Session Review: Appropriations

After starting the calendar year with a $987 million budget shortfall, lawmakers balanced the budget in large part due to the work of the Appropriations Committee.

The approved state budget will result in general fund appropriations totaling $7 billion during the next biennium. General funds expended in the two-year budget will increase an average of 2.7 percent per year. The budget has a projected ending balance of $215.4 million, which is $3.3 million greater than the required 3 percent minimum reserve.

Significant spending reductions made in the budget include a $67.7 million reduction in agency operations, $29.3 million less for health and human services provider rates and $19.8 million less for public assistance.

Medicaid and state aid to schools required additional state funds to make up for expenses covered by federal stimulus funds received last biennium. The proposed budget increased Medicaid appropriations by $110.5 million and $140.8 million over the next biennium from fiscal year 2010-11 funding levels. Likewise, state funds appropriated for state aid to schools will increase by $10.7 million and $67.9 million from the current fiscal year, although the total appropriation still will be $200 million less than the combined state and federal funds for FY2010-11. Other appropriation increases include $20 million for the homestead exemption program and $18.5 million for employee salary increases, which generally are scheduled to take place in FY2012-13.

The Appropriations Committee budget package comprised nine bills.

LB373, passed 41-0, provides deficit appropriations for the current fiscal year. Adjustments in the bill include $27 million in savings through a reduction in the FY2010-11 appropriation.

LB374, the mainline budget bill, provides the vast majority of appropriations for state operations and state aid. It passed 43-0.

LB375, passed 43-0, provides for the $12,000 annual salaries of Nebraska’s 49 state senators.

LB376, approved 43-0, appropriates funds for salaries of constitutional officers. The bill also includes funding for a new district court judge in Lancaster County.

LB377, passed 42-1, provides $28.6 million in general funds for new and existing capital construction projects. The bill also includes a $25 million appropriation from the Nebraska Capital Construction Fund to the University of Nebraska to finance the renovation of the 4-H Building and construction of the Food, Fuel and Water Research Building. Both projects are part of the Nebraska Innovation Campus.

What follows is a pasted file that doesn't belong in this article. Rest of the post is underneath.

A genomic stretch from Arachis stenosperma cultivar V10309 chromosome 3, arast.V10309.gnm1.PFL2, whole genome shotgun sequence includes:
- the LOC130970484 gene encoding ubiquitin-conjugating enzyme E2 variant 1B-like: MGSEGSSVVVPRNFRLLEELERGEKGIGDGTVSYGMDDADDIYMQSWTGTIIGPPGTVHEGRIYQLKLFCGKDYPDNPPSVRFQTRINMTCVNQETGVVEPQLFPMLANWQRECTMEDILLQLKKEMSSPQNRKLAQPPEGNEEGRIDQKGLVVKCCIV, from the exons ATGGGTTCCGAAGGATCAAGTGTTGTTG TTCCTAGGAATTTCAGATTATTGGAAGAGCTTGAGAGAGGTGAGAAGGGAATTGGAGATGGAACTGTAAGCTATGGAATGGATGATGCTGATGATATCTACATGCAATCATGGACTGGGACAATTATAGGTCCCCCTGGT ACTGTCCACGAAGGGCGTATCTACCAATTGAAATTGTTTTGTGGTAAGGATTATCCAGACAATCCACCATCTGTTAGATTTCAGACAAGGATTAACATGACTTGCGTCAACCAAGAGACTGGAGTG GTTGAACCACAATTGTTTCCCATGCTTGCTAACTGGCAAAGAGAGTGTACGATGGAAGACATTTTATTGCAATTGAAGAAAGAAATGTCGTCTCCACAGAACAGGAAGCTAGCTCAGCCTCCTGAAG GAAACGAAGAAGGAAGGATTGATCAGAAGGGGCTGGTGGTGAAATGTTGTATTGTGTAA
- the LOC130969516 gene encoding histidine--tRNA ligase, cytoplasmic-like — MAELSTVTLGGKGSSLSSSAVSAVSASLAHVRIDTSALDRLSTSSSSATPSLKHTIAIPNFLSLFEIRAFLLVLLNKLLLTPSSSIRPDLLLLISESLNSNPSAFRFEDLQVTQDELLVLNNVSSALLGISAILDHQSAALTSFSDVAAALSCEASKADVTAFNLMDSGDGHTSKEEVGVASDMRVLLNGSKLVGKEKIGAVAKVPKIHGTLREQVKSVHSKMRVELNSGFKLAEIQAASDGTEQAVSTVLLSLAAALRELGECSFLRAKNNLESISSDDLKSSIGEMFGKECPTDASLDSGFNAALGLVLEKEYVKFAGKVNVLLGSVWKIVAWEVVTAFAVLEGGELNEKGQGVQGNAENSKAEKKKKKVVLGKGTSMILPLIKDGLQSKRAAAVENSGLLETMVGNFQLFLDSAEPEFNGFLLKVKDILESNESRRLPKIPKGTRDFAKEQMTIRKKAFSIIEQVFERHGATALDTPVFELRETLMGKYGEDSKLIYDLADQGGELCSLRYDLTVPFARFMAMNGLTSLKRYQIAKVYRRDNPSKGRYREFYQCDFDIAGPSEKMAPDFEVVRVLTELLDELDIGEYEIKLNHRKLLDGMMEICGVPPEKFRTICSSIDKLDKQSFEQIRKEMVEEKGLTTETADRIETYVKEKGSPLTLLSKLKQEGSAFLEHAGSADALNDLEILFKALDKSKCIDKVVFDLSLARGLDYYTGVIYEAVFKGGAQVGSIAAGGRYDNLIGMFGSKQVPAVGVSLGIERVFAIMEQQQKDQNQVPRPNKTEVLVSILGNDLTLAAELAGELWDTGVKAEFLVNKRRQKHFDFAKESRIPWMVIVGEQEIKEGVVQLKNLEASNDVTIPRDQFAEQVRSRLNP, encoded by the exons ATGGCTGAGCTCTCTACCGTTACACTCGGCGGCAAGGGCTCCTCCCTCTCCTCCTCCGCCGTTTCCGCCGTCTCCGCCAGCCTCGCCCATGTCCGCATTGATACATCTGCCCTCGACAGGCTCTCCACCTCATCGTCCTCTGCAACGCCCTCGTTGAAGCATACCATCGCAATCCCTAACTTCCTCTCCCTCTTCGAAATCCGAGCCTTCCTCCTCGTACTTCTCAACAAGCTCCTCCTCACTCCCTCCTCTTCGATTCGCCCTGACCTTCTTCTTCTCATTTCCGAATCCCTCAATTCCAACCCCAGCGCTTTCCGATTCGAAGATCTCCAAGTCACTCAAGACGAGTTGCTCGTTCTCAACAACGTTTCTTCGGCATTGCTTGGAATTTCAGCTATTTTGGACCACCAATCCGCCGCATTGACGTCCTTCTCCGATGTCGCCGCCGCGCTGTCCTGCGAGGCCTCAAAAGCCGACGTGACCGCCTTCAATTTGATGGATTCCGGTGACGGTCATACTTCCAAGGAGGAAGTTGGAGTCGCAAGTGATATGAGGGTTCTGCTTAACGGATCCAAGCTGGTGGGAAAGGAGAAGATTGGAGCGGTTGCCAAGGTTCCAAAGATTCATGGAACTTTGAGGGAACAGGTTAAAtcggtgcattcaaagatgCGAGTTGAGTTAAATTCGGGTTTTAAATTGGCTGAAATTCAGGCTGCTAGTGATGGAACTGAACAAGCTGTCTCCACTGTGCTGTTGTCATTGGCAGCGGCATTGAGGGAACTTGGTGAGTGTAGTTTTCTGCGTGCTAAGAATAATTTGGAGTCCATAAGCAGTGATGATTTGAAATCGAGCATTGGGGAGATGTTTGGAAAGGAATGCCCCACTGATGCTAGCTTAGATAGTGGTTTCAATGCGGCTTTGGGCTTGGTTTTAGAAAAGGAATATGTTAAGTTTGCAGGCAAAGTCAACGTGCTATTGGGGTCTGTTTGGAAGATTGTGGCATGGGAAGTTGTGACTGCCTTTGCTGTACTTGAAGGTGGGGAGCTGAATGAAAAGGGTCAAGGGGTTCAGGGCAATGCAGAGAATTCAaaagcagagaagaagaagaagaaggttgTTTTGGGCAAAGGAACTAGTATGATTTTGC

LB378, passed 43-0, provides a number of fund transfers, including:

  • $220 million from the general fund to the Property Tax Credit Cash Fund;
  • $25 million from the general fund to the Nebraska Capital Construction Fund;
  • $6.3 million from the general fund to the Ethanol Production Incentive Cash Fund;
  • $5.4 million from the general fund to the Water Resources Cash Fund;
  • $970,000 from the Tobacco Control and Prevention Cash Fund to the Health and Human Services Cash Fund; and
  • $470,000 from the Uniform Commercial Cash Fund to the Election Administration Fund.

LB379, approved 43-0, transfers $105 million from the Cash Reserve Fund to the general fund. Under the bill, the state’s cash reserve is projected to enter FY2013-14 with a balance of $299 million.

LB380 addresses depreciation charges assessed to state agencies based on a percentage of capital construction costs. The depreciation surcharge was suspended for FY2009-10 and FY2010-11 and was scheduled to be reinstated at a 1 percent rate beginning in FY2011-12. LB380, which eliminates the surcharge, was approved 44-0.

A bill that was not part of the budget package but resulted in general fund savings was LB464, introduced by Lincoln Sen. Kathy Campbell at the request of the governor and passed 42-2. Under the bill, the state Department of Health and Human Services will no longer be required to set child care reimbursement rates at a level between the 60th and 75th percentile of a market survey. Instead, the bill lowers to the 50th percentile the minimum rate that HHS may pay for the next two years, beginning July 1, 2011. In addition, the rate paid to child-care providers may be no lower than the rate paid in the preceding fiscal year.

The state would provide funding for a drug rehabilitation program serving mothers under a bill that was held in committee. LB325, introduced by Omaha Sen. Gwen Howard, would appropriate $250,000 annually in the next biennium to the Behavioral Health Aid program for allocation to Heartland Family Service’s Family Works program.

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